Chapter 8 – Sins of the father
Immediately, I knew this letter was meant to be trouble. It was extremely improper for an unmarried young woman to be writing to a married man, as propriety dictated that she should write to his wife instead. I quickly propped the letter into my skirt pocket and went looking for Alice Fairfax.
Our excellent housekeeper was overseeing the kitchen activities regarding preparing lunch, cleaning silver ware, readying fire places and tending to household linen, all these tasks performed by a small staff of five maids. It occurred to me that we would need a larger number of servants, especially when Edward was planning to restore Thornfield Hall to its former glory.
“Alice,” I said, “please, make sure that Master is always watched during his sickness. Send Leah or one of the others to sit by his bedside.”
“Yes, of course, Jane, I will attend to that instantly. Are you in need of food? I will have lunch ready in no time.”
I shook my head and thanked her, eating was now the last of my concerns. Instead I retired to the parlour and sat down at my small escritoire. There I retrieved the intriguing letter from my pocket, took one deep breath and opened it.
The content was prone to shock me to the very core.
Mr. Rochester, sir,
Please allow me to beg for your presence at the meeting my solicitors have planned, a meeting to which you will by now have been invited by the said gentlemen in an official document.
It is of the uttermost importance that the affairs of the past should be resolved in the most satisfactory way, as you will no doubt understand when you read their missive.
I am, however, prepared in meeting you previously at Miss Ingram’s family estate, Ingram Park, on Wednesday next at two pm, to make sure we can come to a mutual point of view in this matter.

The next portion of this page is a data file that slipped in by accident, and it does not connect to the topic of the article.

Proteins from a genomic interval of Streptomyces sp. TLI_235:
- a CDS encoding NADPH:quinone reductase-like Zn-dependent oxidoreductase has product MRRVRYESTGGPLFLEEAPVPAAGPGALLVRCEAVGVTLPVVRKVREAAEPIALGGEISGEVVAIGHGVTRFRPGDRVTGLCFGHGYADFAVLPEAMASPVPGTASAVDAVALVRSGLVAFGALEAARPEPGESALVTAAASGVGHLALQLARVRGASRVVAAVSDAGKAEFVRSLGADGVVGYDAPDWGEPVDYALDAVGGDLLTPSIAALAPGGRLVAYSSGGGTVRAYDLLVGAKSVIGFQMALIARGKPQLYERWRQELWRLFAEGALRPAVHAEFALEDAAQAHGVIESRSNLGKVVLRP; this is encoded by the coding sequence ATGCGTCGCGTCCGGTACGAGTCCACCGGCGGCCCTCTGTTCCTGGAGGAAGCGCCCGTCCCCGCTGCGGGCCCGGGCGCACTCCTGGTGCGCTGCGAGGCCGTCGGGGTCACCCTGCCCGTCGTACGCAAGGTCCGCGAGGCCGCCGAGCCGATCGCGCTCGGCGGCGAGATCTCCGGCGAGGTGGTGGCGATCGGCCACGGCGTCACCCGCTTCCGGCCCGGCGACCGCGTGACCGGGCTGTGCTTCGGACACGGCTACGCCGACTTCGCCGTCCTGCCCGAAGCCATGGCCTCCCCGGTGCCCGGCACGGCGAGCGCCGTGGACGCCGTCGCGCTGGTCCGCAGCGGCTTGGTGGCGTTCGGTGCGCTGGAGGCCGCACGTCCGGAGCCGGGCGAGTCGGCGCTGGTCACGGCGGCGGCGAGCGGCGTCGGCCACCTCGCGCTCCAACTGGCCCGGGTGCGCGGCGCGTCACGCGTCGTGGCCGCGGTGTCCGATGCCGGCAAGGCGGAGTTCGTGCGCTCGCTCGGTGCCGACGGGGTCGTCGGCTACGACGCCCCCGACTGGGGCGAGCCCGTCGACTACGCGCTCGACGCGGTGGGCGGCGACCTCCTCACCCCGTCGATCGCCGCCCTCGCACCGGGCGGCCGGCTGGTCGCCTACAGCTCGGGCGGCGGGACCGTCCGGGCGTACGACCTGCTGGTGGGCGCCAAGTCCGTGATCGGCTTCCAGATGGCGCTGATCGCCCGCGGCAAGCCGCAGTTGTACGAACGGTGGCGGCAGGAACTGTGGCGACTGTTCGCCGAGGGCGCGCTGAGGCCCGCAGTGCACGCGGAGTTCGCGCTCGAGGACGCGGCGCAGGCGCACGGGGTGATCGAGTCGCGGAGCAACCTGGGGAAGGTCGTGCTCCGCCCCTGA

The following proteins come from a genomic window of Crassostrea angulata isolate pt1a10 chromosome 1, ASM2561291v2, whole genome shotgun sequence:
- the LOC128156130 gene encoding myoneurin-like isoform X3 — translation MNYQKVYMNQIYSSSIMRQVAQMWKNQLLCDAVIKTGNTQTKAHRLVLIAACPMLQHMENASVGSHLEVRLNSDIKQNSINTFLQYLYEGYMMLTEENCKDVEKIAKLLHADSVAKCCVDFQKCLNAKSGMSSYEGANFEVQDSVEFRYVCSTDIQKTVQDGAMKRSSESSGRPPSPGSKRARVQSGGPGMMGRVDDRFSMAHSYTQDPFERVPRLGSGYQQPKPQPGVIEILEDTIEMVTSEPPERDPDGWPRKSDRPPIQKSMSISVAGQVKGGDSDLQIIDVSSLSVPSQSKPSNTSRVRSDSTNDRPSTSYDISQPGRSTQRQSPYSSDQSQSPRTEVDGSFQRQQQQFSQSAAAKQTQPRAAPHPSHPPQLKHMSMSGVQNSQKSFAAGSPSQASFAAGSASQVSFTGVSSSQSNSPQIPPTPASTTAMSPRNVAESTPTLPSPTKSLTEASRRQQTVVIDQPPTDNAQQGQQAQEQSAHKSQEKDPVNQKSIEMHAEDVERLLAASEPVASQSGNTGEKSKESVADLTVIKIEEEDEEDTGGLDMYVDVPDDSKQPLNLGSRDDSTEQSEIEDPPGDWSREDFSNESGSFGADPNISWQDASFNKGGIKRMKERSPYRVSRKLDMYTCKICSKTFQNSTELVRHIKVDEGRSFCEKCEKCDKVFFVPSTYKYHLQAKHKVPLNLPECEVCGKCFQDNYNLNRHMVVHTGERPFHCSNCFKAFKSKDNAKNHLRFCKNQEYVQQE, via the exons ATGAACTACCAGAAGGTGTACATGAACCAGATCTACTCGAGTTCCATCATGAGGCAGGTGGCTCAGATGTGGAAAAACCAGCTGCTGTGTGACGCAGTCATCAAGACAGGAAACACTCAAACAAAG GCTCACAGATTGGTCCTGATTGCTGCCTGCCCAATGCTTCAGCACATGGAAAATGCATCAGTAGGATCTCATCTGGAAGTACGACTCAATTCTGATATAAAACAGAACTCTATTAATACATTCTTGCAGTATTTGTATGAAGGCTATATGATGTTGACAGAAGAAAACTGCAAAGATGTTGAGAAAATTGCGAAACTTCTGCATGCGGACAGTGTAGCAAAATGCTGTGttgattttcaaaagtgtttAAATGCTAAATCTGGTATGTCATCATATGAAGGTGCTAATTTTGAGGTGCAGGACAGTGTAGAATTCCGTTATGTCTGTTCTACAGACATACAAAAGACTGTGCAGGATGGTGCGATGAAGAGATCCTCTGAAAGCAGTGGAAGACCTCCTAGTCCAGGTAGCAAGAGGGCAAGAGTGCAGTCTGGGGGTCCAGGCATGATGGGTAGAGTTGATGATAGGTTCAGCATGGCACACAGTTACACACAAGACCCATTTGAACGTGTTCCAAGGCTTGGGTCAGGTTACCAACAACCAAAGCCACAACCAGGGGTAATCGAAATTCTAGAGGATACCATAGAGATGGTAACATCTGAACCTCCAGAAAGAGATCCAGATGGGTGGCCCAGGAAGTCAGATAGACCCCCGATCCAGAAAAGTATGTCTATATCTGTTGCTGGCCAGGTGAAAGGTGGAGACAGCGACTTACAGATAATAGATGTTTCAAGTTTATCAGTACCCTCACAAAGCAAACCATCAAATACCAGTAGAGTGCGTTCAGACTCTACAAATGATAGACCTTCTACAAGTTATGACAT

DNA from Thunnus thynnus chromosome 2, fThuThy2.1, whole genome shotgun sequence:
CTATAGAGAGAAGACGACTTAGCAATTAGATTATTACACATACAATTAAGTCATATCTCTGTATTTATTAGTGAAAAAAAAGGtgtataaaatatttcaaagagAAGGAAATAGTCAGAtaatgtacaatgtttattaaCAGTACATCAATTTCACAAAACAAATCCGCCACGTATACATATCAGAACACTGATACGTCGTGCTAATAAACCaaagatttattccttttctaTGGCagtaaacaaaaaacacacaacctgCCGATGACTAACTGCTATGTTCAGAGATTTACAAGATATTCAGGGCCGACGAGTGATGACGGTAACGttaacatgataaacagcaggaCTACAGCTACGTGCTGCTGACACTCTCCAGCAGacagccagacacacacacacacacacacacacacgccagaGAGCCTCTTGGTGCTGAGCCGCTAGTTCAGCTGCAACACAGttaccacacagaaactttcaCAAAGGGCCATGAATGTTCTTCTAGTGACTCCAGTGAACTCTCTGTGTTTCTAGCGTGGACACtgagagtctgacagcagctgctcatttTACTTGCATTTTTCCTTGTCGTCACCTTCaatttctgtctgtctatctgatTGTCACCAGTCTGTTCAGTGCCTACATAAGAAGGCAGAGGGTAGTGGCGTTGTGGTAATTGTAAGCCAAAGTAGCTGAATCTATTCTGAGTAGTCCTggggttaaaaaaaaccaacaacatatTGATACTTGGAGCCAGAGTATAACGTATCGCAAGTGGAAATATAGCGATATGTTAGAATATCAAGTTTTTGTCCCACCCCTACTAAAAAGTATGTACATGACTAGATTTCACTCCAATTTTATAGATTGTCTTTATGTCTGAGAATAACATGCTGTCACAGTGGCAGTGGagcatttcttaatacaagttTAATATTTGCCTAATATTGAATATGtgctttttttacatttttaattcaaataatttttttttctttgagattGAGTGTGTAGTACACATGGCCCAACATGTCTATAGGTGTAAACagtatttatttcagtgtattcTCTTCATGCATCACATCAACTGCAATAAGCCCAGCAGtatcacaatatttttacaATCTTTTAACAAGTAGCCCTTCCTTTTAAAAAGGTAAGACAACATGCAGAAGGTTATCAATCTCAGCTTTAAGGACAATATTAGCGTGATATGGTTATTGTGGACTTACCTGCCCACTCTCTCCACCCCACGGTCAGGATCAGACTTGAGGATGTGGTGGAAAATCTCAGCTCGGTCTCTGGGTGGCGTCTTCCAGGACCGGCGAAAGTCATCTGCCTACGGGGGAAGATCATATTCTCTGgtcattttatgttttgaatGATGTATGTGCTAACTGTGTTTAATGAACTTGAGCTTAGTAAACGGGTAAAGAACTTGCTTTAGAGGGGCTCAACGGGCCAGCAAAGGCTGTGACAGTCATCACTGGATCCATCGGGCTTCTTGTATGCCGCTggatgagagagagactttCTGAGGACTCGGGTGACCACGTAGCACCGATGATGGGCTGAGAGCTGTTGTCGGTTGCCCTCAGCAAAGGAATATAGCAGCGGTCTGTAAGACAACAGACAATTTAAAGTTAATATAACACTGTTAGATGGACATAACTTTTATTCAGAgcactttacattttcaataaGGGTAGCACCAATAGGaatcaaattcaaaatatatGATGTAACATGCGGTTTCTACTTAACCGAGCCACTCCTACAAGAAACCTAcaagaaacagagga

It was my mother’s most fervent wish that you and I be on the best of terms, following the nature of your acquaintance with her.
Miss Edwina Blackthorn
Harbouring the most dire forebodings, I tucked the letter back in my pocket and rushed back to the hall. On the salver I found the said missive of Mss Wakefield, Mortimer and Shaw, solicitors in Newcastle. Not bothering to return to the parlour I ripped it open and devoured its content with eager eyes.
In a neat clerk’s handwriting the presence of Mr. Edward Fairfax Rochester of Ferndean Manor, formerly of Thornfield Hall, was requested in the offices of the solicitors on Thursday next at eleven a.m. to be made part of the will of the late Adelaide Blackthorn, née Eshton, of Wolverlair Abbey in the county of North Yorkshire.
No more information was offered, but I was certain something really compromising for my husband was afoot. The name Eshton made it abundantly clear that it could prove to be even nasty, for John Eshton, Edward’s best friend, had inherited of the family estate of Eshton Hall the previous year. Eshton Hall was situated, as I soon discovered when I went to consult an atlas in the library, near Wolverlair Abbey. They were neighbouring estates. I daren’t formulate my thoughts as yet; I wanted to hear what Edward had to say on the matter. For now, there was nothing to be done, since my injured husband was still asleep and would need to rest. I busied myself with household matters for the rest of the day, banishing the troubling thoughts to the back of my mind.